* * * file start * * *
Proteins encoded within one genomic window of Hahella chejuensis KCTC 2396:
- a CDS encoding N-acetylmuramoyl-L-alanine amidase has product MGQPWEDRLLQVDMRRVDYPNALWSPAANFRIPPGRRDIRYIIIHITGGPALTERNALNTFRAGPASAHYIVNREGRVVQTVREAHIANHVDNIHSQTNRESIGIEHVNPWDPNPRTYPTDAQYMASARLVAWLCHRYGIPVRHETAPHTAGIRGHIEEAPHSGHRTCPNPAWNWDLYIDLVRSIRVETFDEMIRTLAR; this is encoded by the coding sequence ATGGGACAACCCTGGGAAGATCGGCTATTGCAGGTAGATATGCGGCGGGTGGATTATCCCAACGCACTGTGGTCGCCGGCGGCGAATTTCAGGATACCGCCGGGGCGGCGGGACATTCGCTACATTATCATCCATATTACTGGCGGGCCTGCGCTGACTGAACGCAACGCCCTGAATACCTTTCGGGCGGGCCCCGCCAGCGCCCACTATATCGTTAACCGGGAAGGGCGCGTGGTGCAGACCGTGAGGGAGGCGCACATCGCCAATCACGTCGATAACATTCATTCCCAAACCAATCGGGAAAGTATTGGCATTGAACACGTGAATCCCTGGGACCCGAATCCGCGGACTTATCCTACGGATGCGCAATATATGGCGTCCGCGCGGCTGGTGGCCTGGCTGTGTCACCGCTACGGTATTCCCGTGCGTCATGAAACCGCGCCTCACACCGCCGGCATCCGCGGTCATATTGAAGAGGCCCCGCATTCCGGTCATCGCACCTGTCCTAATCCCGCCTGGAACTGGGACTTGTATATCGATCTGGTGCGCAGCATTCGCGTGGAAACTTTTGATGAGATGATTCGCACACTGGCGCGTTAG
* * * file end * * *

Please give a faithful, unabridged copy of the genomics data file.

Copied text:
Proteins encoded within one genomic window of Hahella chejuensis KCTC 2396:
- a CDS encoding N-acetylmuramoyl-L-alanine amidase has product MGQPWEDRLLQVDMRRVDYPNALWSPAANFRIPPGRRDIRYIIIHITGGPALTERNALNTFRAGPASAHYIVNREGRVVQTVREAHIANHVDNIHSQTNRESIGIEHVNPWDPNPRTYPTDAQYMASARLVAWLCHRYGIPVRHETAPHTAGIRGHIEEAPHSGHRTCPNPAWNWDLYIDLVRSIRVETFDEMIRTLAR; this is encoded by the coding sequence ATGGGACAACCCTGGGAAGATCGGCTATTGCAGGTAGATATGCGGCGGGTGGATTATCCCAACGCACTGTGGTCGCCGGCGGCGAATTTCAGGATACCGCCGGGGCGGCGGGACATTCGCTACATTATCATCCATATTACTGGCGGGCCTGCGCTGACTGAACGCAACGCCCTGAATACCTTTCGGGCGGGCCCCGCCAGCGCCCACTATATCGTTAACCGGGAAGGGCGCGTGGTGCAGACCGTGAGGGAGGCGCACATCGCCAATCACGTCGATAACATTCATTCCCAAACCAATCGGGAAAGTATTGGCATTGAACACGTGAATCCCTGGGACCCGAATCCGCGGACTTATCCTACGGATGCGCAATATATGGCGTCCGCGCGGCTGGTGGCCTGGCTGTGTCACCGCTACGGTATTCCCGTGCGTCATGAAACCGCGCCTCACACCGCCGGCATCCGCGGTCATATTGAAGAGGCCCCGCATTCCGGTCATCGCACCTGTCCTAATCCCGCCTGGAACTGGGACTTGTATATCGATCTGGTGCGCAGCATTCGCGTGGAAACTTTTGATGAGATGATTCGCACACTGGCGCGTTAG